Tax cuts to revive sluggish growth. That was the UK’s ambition before the fiscal storm that hit last autumn and led to the resignation of Prime Minister Liz Truss.
The budget presented on Wednesday, the first since Jeremy Hunt was appointed to finance in October, confirms that the project is no longer relevant. The corporate tax rate will drop from 19% to 25% for large companies from next April, a measure announced in 2021 to deal with the Covid bill, but which had since been called into question by the right wing of the Conservative Party.
At the time of the referendum in 2016, the UK was considering lowering its corporation tax to 17%. Today, the country is far from it, and the CIT rate of 25% will place it at the same level as France, whose corporation tax has historically been one of the highest among developed countries.
There remains the question of attractiveness, at a time when the economic effects of Brexit are beginning to be felt . Business investment suffered from the uncertainty linked to the long debates that followed the 2016 vote. This weakness is often cited as one of the factors behind the loss of productivity in the British economy.
And Conservative MPs in favor of Liz Truss’ economic program continue to make their voices heard in the chamber of the House of Commons. Gathered within a “conservative group for growth”, these parliamentarians are still strongly pleading for tax cuts. On the eve of the announcement of the budget, their leader, Simon Clarke, expressed concern about the rise in corporate tax. “It’s a tax on jobs and growth. It is obvious that this will have harmful effects on the whole economy which will end up costing families, ”he said in the columns of the “Daily Telegraph”.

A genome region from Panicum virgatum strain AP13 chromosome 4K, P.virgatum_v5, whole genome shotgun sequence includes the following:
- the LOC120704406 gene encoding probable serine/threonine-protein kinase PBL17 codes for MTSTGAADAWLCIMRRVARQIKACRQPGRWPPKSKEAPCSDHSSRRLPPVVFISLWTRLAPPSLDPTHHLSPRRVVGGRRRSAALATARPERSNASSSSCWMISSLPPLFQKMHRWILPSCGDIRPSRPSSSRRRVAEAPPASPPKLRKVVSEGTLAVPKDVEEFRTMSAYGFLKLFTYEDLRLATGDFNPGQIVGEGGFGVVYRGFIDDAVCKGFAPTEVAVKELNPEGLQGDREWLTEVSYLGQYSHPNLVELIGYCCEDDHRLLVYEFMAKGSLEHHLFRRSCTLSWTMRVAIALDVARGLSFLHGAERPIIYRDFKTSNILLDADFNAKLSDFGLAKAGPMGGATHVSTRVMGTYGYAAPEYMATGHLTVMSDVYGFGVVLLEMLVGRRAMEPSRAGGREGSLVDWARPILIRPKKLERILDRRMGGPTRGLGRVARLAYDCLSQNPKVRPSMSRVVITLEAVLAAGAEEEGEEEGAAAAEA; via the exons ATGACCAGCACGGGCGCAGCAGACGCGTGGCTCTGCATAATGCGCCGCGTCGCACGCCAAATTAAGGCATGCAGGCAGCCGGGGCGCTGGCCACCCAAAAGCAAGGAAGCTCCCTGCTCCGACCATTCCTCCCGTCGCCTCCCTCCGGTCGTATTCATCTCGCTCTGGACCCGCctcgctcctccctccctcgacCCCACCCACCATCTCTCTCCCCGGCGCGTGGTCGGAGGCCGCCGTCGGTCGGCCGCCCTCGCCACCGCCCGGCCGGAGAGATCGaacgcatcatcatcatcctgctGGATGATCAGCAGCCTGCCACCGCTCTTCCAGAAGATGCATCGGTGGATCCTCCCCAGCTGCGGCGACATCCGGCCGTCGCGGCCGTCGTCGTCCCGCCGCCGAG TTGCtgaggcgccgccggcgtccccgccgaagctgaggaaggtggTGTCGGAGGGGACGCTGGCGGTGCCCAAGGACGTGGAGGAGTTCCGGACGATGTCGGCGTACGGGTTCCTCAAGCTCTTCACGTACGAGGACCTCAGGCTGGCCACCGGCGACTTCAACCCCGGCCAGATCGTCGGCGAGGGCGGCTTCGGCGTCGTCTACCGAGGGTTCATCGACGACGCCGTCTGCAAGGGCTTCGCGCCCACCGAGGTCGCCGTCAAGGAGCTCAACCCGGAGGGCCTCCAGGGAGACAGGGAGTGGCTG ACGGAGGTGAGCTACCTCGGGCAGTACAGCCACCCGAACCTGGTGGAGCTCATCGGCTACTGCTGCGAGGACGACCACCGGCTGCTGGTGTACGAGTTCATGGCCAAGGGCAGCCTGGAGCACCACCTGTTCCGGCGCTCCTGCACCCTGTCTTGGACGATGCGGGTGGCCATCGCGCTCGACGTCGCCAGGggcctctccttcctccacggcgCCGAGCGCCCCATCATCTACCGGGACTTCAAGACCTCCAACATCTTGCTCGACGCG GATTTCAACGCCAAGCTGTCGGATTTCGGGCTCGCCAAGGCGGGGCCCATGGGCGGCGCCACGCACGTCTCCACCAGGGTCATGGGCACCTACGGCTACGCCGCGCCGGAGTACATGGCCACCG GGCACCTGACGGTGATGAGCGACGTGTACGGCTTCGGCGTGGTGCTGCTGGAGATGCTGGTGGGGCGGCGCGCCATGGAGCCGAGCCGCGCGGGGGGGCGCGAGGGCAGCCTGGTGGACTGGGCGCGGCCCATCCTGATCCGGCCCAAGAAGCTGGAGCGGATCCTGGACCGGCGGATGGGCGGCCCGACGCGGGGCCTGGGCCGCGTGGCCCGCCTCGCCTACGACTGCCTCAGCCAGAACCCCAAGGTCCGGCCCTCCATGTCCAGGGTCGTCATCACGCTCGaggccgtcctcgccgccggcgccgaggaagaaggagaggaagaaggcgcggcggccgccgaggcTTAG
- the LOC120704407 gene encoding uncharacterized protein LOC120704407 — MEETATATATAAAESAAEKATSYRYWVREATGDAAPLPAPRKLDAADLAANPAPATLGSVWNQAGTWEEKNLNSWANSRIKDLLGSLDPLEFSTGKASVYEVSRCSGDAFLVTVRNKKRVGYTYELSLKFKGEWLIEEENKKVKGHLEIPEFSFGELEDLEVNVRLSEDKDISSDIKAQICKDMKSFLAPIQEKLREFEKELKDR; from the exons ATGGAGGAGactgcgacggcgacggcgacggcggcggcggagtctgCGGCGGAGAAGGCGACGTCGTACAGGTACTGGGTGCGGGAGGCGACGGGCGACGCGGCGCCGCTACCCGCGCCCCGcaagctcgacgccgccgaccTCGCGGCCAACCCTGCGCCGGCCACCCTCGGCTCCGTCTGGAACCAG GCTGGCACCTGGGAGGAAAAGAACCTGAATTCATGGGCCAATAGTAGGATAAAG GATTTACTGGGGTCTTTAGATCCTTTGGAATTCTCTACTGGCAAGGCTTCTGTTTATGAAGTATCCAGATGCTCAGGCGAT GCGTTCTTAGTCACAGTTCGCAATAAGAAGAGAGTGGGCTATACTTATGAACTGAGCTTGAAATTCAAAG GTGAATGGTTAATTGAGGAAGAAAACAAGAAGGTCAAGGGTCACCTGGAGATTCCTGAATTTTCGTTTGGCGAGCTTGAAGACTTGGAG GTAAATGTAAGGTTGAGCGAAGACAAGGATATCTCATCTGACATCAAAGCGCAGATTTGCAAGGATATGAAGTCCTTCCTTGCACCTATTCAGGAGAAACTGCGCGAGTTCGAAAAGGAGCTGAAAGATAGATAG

Without going back on this increase, Jeremy Hunt’s budget includes several measures intended to improve the attractiveness of the United Kingdom. Chief among these is a tax advantage for investing companies, making the UK economy “unique among developed countries to have such an incentive tax regime”, according to the Chancellor of the Exchequer, who announced details in parliament on Wednesday. Its cost is significant: it is estimated at 9 billion pounds per year.
The British budget also provides for the creation of twelve investment zones benefiting from a privileged tax regime, on the model often put forward in the Canary Wharf district at the time of Margaret Thatcher.
These measures have been well received by employers, whose recommendations are taken into account more than at the time of Boris Johnson. “The tax write-off will keep the UK at the top of the rankings for attractiveness and puts us on a vital path to a more productive economy,” reacted Matthew Fell, acting chief executive of the CBI (Confederation for British Industry).
For the Labor opposition, this will not be enough to raise the bar. “We need a real industrial strategy to lower the barriers to investment. What was announced today is very far from it,” criticized Keir Starmer, the leader of Labour.